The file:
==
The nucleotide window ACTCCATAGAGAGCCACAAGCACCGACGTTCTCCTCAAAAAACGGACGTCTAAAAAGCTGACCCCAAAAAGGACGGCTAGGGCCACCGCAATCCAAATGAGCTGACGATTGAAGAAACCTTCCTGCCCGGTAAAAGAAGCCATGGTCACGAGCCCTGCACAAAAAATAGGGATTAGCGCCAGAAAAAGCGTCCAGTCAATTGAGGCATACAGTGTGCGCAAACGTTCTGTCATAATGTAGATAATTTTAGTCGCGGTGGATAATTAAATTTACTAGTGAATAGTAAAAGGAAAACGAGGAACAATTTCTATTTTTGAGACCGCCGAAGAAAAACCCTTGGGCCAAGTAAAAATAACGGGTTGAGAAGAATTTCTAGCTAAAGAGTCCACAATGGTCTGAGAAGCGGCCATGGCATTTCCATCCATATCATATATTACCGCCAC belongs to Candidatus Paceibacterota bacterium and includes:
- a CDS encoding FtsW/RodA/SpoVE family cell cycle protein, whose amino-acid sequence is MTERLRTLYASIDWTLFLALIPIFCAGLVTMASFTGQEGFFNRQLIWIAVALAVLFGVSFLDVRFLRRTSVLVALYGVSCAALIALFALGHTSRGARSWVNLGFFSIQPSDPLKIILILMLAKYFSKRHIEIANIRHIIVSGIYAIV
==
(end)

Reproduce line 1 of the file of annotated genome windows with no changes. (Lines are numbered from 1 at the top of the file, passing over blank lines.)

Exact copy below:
The nucleotide window ACTCCATAGAGAGCCACAAGCACCGACGTTCTCCTCAAAAAACGGACGTCTAAAAAGCTGACCCCAAAAAGGACGGCTAGGGCCACCGCAATCCAAATGAGCTGACGATTGAAGAAACCTTCCTGCCCGGTAAAAGAAGCCATGGTCACGAGCCCTGCACAAAAAATAGGGATTAGCGCCAGAAAAAGCGTCCAGTCAATTGAGGCATACAGTGTGCGCAAACGTTCTGTCATAATGTAGATAATTTTAGTCGCGGTGGATAATTAAATTTACTAGTGAATAGTAAAAGGAAAACGAGGAACAATTTCTATTTTTGAGACCGCCGAAGAAAAACCCTTGGGCCAAGTAAAAATAACGGGTTGAGAAGAATTTCTAGCTAAAGAGTCCACAATGGTCTGAGAAGCGGCCATGGCATTTCCATCCATATCATATATTACCGCCAC belongs to Candidatus Paceibacterota bacterium and includes: